The Hyers Sisters

Nearly forgotten, the Hyers Sisters, Anna and Emma, were African American opera singers in the 19th-century who toured the US from the 1871 to 1894. The sisters, who lived in Sacramento and were educated in San Francisco, became the first African-American women to succeed nationwide as mainstream, touring, concert-opera artists. But, although greatly successful during an era of intensified ridicule and abuses against African Americans, they abandoned their dreams of opera stardom to use their mainstream popularity to confront the ridicule of their people by touring black-face minstrels;. In so doing they created the first American musicals!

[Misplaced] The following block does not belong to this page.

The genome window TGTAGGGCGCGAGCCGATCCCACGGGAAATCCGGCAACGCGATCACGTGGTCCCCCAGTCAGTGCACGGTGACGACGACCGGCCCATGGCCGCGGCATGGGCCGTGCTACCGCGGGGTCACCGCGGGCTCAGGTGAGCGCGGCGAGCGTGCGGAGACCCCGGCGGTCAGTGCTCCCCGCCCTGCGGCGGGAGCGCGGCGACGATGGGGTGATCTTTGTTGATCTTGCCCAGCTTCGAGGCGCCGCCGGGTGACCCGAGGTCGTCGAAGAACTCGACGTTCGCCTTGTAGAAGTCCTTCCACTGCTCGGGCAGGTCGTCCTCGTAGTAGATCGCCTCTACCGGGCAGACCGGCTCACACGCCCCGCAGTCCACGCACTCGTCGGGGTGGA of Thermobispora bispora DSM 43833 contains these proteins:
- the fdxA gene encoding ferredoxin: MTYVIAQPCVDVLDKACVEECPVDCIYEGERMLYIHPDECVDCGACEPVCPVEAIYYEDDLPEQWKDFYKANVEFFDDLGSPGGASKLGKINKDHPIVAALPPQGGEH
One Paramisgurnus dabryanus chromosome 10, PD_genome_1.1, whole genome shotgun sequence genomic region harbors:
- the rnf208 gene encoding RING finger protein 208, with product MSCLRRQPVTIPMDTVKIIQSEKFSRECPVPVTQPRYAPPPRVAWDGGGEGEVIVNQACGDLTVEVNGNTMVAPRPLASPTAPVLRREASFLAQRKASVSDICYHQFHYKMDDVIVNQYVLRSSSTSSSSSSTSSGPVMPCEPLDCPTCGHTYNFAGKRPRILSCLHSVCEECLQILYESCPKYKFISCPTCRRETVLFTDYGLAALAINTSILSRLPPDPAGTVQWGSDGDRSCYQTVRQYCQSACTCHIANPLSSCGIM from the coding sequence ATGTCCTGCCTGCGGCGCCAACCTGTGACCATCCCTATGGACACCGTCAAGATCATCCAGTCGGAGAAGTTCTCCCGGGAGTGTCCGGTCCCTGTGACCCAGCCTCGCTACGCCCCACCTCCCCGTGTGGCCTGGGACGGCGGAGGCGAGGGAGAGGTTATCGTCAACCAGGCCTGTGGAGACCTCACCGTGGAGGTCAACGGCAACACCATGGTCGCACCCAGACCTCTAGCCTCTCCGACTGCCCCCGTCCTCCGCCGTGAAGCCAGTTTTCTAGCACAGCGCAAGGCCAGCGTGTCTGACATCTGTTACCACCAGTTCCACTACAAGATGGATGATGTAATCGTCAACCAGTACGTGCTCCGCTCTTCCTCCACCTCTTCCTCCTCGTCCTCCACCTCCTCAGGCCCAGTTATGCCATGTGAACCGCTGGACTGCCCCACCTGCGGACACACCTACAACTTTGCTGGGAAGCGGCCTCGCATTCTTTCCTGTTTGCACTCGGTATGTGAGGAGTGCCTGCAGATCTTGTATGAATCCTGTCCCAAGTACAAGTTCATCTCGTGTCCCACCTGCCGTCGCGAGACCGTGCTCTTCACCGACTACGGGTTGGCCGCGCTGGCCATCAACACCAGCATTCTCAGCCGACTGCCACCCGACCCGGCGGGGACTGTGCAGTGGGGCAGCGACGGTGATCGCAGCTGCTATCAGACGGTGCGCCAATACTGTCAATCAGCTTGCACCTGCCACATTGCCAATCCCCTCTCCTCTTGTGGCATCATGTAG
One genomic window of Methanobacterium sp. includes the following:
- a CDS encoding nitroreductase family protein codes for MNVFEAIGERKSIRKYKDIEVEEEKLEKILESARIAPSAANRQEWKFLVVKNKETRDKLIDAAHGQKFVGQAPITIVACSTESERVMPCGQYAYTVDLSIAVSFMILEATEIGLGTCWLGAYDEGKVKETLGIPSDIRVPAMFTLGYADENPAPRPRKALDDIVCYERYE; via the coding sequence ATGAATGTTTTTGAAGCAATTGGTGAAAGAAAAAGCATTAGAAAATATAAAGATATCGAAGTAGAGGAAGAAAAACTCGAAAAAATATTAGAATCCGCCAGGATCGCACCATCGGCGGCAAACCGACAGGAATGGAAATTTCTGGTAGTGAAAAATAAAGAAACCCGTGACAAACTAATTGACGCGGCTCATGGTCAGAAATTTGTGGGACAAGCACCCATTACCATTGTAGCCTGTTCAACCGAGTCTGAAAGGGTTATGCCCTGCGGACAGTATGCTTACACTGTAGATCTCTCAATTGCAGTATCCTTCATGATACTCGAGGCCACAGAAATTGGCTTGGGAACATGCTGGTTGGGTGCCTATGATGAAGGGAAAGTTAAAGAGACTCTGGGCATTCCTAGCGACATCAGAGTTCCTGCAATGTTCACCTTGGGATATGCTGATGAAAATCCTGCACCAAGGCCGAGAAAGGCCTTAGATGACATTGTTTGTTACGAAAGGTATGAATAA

Influenced in youth by Bay Area civil-rights activists, such as Mary Ellen Pleasant, The Hyers centered their musicals on the African-American experience from slavery to freedom, these musicals extolled the dignity and story of their people and created the only opportunity for many black performers in theater. They also presented the first racially mixed casting in American Music Theater and influenced those like Sissieretta Jones (Black Patti) and performers to come.

   

   Susheel Bibbs' has produced a live concert entitled "Voices for Freedom" and 2 award-winning documentary films on The Hyers. The Opera Theater of St. Louis, Pittsburg Festival Opera, and PBS have used her films in their programming. 

(see www.theHyersSistersSite.com and her booklet on Amazon.com)